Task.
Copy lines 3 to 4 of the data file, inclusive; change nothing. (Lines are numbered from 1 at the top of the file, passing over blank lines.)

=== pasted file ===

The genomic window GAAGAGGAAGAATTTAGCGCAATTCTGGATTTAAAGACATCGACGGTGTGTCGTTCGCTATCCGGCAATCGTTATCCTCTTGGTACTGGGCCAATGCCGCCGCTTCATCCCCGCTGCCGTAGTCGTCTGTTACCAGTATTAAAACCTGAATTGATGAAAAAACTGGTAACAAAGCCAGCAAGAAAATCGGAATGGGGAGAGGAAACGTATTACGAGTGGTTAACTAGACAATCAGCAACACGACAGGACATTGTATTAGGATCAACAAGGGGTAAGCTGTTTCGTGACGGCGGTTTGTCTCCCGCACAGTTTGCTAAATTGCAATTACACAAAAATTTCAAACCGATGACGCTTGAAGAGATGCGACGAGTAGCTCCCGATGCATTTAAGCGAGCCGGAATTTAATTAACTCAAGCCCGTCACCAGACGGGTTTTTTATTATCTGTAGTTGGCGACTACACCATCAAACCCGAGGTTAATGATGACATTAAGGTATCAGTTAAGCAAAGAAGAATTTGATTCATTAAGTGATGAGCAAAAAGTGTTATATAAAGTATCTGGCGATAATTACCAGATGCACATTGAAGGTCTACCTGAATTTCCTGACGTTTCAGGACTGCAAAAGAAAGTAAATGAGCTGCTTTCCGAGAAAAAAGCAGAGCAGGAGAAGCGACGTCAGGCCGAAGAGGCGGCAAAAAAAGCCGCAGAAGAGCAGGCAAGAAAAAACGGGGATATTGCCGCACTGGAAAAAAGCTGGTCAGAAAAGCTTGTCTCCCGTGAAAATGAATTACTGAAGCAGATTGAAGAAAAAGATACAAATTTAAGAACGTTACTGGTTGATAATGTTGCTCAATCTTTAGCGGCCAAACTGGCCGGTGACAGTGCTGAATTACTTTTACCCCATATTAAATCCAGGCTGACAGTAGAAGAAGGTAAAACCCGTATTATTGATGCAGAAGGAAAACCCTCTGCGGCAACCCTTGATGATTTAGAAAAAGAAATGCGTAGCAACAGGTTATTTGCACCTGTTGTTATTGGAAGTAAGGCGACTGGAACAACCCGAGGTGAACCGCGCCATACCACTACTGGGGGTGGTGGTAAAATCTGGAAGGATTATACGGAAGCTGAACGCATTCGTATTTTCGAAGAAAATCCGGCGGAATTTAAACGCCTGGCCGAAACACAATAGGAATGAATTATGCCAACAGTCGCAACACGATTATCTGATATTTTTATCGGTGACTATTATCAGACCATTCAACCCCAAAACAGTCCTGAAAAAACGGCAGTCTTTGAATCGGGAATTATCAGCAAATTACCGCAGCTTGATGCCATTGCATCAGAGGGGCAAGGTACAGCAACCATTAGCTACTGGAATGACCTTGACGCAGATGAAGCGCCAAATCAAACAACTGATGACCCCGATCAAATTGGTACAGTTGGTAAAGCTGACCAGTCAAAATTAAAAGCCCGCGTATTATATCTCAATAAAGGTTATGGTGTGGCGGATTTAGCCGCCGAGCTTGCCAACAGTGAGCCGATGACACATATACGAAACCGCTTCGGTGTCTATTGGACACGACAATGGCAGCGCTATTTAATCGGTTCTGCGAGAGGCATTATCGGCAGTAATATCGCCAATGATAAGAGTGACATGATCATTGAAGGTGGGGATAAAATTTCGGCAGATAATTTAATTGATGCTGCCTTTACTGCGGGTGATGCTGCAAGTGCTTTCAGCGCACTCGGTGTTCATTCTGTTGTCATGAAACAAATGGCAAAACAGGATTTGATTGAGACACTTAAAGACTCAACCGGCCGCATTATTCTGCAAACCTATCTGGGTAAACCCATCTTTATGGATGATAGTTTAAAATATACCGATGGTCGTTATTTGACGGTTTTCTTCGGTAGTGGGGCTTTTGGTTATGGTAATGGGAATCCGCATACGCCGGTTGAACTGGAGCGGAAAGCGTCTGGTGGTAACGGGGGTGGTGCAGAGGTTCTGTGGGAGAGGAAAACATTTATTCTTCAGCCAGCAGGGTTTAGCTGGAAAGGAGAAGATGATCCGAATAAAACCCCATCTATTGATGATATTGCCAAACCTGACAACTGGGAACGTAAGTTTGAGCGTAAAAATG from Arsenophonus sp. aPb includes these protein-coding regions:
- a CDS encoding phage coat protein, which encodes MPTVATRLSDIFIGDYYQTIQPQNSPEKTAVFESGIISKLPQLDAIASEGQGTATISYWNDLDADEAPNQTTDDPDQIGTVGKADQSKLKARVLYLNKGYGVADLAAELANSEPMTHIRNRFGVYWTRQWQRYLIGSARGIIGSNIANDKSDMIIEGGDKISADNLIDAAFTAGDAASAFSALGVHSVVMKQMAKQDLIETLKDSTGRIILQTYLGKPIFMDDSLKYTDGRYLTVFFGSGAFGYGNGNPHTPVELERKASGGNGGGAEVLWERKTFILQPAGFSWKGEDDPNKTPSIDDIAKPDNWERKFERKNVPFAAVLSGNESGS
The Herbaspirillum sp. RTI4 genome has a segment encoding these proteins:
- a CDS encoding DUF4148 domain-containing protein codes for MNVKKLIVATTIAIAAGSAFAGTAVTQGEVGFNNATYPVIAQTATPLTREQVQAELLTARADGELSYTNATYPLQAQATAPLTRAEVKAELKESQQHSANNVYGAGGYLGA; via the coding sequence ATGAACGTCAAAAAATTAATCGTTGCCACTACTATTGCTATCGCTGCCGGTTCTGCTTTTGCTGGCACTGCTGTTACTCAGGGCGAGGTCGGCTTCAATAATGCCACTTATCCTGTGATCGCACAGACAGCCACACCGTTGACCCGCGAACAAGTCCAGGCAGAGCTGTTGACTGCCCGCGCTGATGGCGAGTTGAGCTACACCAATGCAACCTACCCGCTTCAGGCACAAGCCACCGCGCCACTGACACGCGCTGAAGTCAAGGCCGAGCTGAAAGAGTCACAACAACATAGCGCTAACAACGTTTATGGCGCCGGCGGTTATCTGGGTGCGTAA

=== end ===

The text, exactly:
The Herbaspirillum sp. RTI4 genome has a segment encoding these proteins:
- a CDS encoding DUF4148 domain-containing protein codes for MNVKKLIVATTIAIAAGSAFAGTAVTQGEVGFNNATYPVIAQTATPLTREQVQAELLTARADGELSYTNATYPLQAQATAPLTRAEVKAELKESQQHSANNVYGAGGYLGA; via the coding sequence ATGAACGTCAAAAAATTAATCGTTGCCACTACTATTGCTATCGCTGCCGGTTCTGCTTTTGCTGGCACTGCTGTTACTCAGGGCGAGGTCGGCTTCAATAATGCCACTTATCCTGTGATCGCACAGACAGCCACACCGTTGACCCGCGAACAAGTCCAGGCAGAGCTGTTGACTGCCCGCGCTGATGGCGAGTTGAGCTACACCAATGCAACCTACCCGCTTCAGGCACAAGCCACCGCGCCACTGACACGCGCTGAAGTCAAGGCCGAGCTGAAAGAGTCACAACAACATAGCGCTAACAACGTTTATGGCGCCGGCGGTTATCTGGGTGCGTAA